by Conrad Brunner
December 12, 2005
The Pacers are moving on. So, it appears, is Ron Artest.
In response to Artest's very public demand to be traded, franchise CEO and President Donnie Walsh met with the unhappy star, who repeated his request privately. As a result, Walsh said today he and team President Larry Bird will work to make a deal that would result in Artest's relocation.
"I do think it is a time to kind of break apart and see if he can get a new start somewhere else," Walsh said. "I think that it is important for us to put our past behind us and stop these distractions so that what I think is a fine basketball team can go on. What kind of trade is this going to be if there is going to be a trade? All that has got to be answered and we'll get about doing that as soon as possible."
In the interim, Artest will not practice or play with the Pacers. He has missed the last two games with a sore right wrist and Walsh said he will remain on the inactive list through this week. Though Artest has not been suspended, he has been told not to attend practice.
Walsh made it clear he would've preferred Artest express his desire privately, rather than conducting a weekend media blitz, granting one-on-one interviews to The Indianapolis Star and WXIN television. But after meeting with Artest, he said he had a much better understanding of the player's motivation.
"He's a young guy under a lot of pressure," Walsh said. "I don't feel betrayed at all. I really don't. I don't want anyone to think that because I don't feel that way. I've had situations from players that either leave mad or they are mad at you and I have never taken it personally from them because I understand.
"They have a finite career. There is a lot of money at stake. What they perceive is best for them you may take as, 'Oh, wow, look what I did for that guy.' Well, the guy did something for you, too. He won a lot of games here. The one thing that I would say about Ronnie is that for those people who say NBA players don't play hard, then they should pay money to come out to see Ronnie play because he plays hard all the time and I appreciated that."
Replacing a player who earned All-Star status and the NBA's Defensive Player of the Year award in 2003-04 will be a challenge made even more difficult by Artest's public trade demand. Making a one-for-one trade may not be possible because Artest's salary (a reported $6.5 million) is relatively modest; players of his caliber generally earn much more. But there already are numerous reports of interest from other teams, so the Pacers will have options. Bird is on a scouting trip in Spain and could not be reached for comment but is communicating with other teams testing the trade waters, Walsh said.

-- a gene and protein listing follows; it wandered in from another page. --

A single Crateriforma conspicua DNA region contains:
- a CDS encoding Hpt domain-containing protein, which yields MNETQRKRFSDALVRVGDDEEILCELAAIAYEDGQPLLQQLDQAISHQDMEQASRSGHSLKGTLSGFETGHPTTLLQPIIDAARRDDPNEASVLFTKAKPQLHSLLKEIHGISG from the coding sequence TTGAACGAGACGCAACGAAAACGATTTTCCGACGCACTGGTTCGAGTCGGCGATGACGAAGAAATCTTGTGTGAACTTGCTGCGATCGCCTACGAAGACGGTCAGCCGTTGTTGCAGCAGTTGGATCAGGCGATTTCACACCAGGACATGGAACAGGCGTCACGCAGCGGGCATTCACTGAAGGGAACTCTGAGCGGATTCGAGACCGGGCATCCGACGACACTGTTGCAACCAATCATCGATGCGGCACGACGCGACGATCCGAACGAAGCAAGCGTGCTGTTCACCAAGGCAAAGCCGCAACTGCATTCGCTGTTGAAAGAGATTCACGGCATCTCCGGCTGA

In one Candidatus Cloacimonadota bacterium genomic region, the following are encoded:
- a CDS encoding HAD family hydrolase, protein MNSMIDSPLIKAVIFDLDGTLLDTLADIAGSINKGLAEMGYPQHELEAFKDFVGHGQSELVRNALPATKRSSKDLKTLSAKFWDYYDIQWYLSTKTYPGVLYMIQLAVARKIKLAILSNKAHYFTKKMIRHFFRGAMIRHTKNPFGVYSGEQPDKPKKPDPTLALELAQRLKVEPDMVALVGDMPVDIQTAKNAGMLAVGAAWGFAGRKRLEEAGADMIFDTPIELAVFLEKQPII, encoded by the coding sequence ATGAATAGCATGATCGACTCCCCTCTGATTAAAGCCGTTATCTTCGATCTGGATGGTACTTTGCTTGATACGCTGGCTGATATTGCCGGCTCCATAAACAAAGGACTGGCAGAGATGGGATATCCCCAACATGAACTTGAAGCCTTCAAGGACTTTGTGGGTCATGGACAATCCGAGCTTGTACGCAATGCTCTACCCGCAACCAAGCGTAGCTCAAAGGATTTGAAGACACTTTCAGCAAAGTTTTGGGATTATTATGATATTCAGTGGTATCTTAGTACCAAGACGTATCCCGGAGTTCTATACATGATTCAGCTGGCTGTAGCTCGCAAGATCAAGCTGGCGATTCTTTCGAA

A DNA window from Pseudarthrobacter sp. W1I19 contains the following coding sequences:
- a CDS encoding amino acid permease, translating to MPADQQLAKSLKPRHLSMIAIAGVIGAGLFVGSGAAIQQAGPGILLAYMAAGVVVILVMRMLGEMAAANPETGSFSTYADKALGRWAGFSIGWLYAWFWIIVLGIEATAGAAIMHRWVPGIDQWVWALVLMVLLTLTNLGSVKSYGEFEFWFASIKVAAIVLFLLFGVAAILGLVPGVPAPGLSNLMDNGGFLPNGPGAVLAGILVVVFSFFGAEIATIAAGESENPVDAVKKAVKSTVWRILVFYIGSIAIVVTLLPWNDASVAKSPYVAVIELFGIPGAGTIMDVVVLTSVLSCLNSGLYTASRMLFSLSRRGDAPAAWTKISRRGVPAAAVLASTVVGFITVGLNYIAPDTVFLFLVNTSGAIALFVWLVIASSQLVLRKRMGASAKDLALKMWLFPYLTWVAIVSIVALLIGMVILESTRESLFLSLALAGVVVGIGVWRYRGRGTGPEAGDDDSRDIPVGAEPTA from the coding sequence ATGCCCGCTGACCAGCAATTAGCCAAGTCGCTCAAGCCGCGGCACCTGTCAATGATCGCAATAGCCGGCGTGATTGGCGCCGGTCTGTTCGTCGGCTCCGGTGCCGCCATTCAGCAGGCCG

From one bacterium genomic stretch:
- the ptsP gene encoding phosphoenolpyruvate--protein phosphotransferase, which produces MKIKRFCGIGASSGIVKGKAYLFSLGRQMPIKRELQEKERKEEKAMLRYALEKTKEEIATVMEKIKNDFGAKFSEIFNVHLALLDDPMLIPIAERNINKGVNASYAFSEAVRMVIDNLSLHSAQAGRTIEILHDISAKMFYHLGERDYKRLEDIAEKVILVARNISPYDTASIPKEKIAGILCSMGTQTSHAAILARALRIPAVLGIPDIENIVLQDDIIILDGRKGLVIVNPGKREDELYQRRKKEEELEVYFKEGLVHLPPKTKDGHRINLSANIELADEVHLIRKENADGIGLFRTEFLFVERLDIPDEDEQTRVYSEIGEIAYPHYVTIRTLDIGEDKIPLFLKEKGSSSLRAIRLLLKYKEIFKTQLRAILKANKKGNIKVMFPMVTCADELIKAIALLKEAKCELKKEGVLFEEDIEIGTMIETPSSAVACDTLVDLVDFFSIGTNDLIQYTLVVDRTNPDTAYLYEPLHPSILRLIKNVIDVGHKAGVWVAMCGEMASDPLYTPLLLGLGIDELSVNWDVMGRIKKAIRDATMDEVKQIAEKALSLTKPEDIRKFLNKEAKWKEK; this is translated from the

"Whatever we think is a good fit for our team is a good fit for our team," Walsh said. "I don't think I'm going to take the All-Star team from last year and say we have to get one of those guys."
The Pacers won their last two games in Artest's absence, improving their overall record to 12-7, second-best in the Eastern Conference. From those victories over Washington and Memphis, they've drawn confidence that they are in the process of developing the necessary chemistry to succeed, even without a player of Artest's obvious talents.
"The best way I can say it is we've played well, we've moved the ball and played great defense the last two games so we are showing signs that we are getting the chemistry," said Stephen Jackson. "We can't put the blame on Ron. We can't say because Ron's not here, everything's flowing better. All we can say is we're starting to figure each other out, we're starting to play well together and we're starting to play like the team we know we can be."
Jermaine O'Neal didn't even want to address questions about Artest's situation.
"It's about the Pacers," said Jermaine O'Neal. "It's about the players that suit up every single day. I'm tired of answering questions about Ron over and over and over again. … At some point, you just get tired of all the extras and you move on. I wish the best to Ron in his career and hopefully he's able to achieve whatever he's looking for.
"Our team is very good. Obviously, he helps our team win … but it hasn't just been about him. We have a good team. We have a talented team. And the business will go on. If he's traded, we will find somebody else who can help this team. That's all that matters."
In large part because of Artest's past, the Pacers are well-prepared to deal with not only this latest distraction, but the physical challenge of playing shorthanded until a trade is made.
"We've got to focus on the guys that are here and committed and go from there," said Coach Rick Carlisle. "It's pretty simple. We've got a group of guys that are capable and we've got to try to find ways to win. We've got to do our best find the right way to play and the right style and all those things.
"You're never going to be as good a team in terms of manpower without a guy like Ron Artest. But right now, the reality is we don't have him so we're going to go with the guys we have."